Find a safe space on campus that you like that you can go to and chill out if you are feeling stressed. Many universities have dedicated wellbeing spaces but anywhere that allows you to escape from stress and decompress, such as your favourite spot in the library, coffee shop, or a quiet corner of campus will do.

Practice mindfulness

Mindfulness is defined as the process of bringing one’s attention to the present moment. Studies have shown that worrying (which, by definition, involves thinking about the future) can contribute to depression and anxiety. Mindfulness can reduce anxiety by helping people remain focused on the present. Common activities that naturally promote a mindful state include:

  • Non-competitive exercise (e.g. yoga, weight training, running, walking)
  • Breathing exercises
  • Meditation
  • Puzzles and computer games that promote a “flow state”. They should be challenging enough to absorb your attention but not so difficult that they become frustrating and counter-productive.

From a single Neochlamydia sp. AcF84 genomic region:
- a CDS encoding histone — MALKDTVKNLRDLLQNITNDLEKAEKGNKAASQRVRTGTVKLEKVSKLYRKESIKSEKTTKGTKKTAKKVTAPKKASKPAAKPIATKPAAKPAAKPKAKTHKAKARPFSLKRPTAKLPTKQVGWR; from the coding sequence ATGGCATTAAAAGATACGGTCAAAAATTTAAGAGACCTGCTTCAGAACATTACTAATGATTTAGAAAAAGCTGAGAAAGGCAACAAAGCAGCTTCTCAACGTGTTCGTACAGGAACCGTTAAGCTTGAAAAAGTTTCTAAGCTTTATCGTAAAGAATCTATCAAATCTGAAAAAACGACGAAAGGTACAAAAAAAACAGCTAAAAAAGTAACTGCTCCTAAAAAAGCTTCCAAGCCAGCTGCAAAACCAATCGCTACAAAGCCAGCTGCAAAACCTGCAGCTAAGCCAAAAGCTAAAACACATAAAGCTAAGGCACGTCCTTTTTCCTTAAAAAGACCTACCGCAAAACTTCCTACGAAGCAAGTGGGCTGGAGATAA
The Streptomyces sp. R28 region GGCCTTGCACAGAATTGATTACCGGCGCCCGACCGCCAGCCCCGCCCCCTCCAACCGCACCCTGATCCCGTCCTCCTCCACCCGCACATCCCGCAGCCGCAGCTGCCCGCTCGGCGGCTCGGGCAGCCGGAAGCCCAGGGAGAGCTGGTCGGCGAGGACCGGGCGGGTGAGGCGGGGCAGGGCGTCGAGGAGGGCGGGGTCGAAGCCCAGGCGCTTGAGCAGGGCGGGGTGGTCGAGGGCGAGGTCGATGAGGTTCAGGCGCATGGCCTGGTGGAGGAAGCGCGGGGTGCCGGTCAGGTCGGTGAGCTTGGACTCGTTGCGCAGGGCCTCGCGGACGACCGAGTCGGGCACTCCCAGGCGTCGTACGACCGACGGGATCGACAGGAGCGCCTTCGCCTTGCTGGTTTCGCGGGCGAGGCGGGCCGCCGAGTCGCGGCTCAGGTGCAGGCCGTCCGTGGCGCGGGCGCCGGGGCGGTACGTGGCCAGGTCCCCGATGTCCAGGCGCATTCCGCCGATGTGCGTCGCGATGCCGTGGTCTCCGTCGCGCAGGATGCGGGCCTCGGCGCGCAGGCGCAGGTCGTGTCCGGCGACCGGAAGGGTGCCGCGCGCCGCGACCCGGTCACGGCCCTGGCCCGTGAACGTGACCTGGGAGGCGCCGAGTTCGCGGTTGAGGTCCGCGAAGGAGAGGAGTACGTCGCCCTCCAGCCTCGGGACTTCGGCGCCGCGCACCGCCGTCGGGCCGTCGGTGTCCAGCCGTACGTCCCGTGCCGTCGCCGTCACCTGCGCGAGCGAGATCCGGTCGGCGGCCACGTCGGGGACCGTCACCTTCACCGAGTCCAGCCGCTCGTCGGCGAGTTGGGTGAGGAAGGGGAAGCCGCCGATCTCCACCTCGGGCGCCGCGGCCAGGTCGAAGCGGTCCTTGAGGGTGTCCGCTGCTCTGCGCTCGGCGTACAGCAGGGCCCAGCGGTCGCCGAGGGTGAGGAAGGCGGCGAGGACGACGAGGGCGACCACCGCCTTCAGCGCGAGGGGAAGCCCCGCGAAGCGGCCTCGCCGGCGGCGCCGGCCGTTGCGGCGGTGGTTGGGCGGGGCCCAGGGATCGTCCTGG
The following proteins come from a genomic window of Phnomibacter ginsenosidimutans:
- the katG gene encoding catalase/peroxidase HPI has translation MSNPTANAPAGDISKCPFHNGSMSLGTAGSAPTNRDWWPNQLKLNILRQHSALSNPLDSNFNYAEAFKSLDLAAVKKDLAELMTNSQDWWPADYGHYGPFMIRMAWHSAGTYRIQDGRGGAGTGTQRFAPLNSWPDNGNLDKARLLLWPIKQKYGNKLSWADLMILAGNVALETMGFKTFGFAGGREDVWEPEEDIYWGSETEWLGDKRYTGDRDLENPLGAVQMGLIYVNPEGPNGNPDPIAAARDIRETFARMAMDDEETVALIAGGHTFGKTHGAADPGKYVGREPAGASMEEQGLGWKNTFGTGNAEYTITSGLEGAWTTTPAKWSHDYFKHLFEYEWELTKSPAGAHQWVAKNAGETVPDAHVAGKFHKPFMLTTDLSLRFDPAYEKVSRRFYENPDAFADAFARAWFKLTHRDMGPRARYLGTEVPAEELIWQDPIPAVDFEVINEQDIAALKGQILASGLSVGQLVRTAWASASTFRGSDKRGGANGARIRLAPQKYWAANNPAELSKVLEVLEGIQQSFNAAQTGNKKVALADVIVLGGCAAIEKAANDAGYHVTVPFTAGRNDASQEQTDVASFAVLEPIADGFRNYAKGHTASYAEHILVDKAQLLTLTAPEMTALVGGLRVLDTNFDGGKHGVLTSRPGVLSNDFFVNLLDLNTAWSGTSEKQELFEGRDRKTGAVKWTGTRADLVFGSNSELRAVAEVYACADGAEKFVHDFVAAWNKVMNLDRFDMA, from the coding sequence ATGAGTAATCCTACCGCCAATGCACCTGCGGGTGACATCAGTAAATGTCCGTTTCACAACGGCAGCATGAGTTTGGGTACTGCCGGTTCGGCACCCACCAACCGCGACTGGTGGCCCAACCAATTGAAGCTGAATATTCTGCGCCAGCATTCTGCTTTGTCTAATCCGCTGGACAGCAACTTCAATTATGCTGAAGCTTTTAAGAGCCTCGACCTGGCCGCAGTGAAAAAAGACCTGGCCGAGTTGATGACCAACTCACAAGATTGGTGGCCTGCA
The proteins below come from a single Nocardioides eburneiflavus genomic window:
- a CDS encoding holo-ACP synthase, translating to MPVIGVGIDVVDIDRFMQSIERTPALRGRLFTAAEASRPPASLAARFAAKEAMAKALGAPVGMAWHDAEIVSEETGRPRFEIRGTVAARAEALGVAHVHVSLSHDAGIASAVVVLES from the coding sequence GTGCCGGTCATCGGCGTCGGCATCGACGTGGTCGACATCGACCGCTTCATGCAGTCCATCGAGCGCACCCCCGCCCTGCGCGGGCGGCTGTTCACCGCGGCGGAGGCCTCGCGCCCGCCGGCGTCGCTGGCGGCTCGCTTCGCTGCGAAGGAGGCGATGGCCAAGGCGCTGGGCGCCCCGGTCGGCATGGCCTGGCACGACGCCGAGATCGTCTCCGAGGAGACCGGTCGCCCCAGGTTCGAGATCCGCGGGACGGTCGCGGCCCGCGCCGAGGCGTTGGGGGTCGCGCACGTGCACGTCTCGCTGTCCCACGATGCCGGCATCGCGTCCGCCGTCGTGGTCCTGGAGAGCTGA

• Mindfulness apps. There are several phone apps available. Try some and see if they work for you.

Healthy habits

Maintaining a healthy lifestyle helps to prevent wellbeing issues from becoming unmanageable. You should pay particular attention to your diet as well as your exercise and sleep routines.

Engaging in tasks and activities that provide you with a sense of purpose and accomplishment, such as community projects or working towards long-term goals, are known to promote positive emotions such as satisfaction, pride, and joy.

Combined with a healthy lifestyle and robust personal relationships, this kind of behaviour helps you to have a positive outlook on life, lowering the likelihood that you will encounter serious wellbeing issues.

Self-care tips for students – wrapping up

Almost all of us will experience mental distress or emotional difficulties from time to time. They are a normal part of life, so don’t be in denial about any difficulties you are facing. It is better to be proactive about dealing with problems while they are small and manageable so that you minimise their impact on your life. Ignoring them usually makes things worse.

Hopefully, these self-care tips for students will help you manage your wellbeing at university. If things start feeling like they are getting on top of you, remember these three things:

  • Focus on the positives in your life
  • Be proactive in dealing with the negatives
  • Don’t be hesitant about seeking help if you need it

Don’t worry – you got this!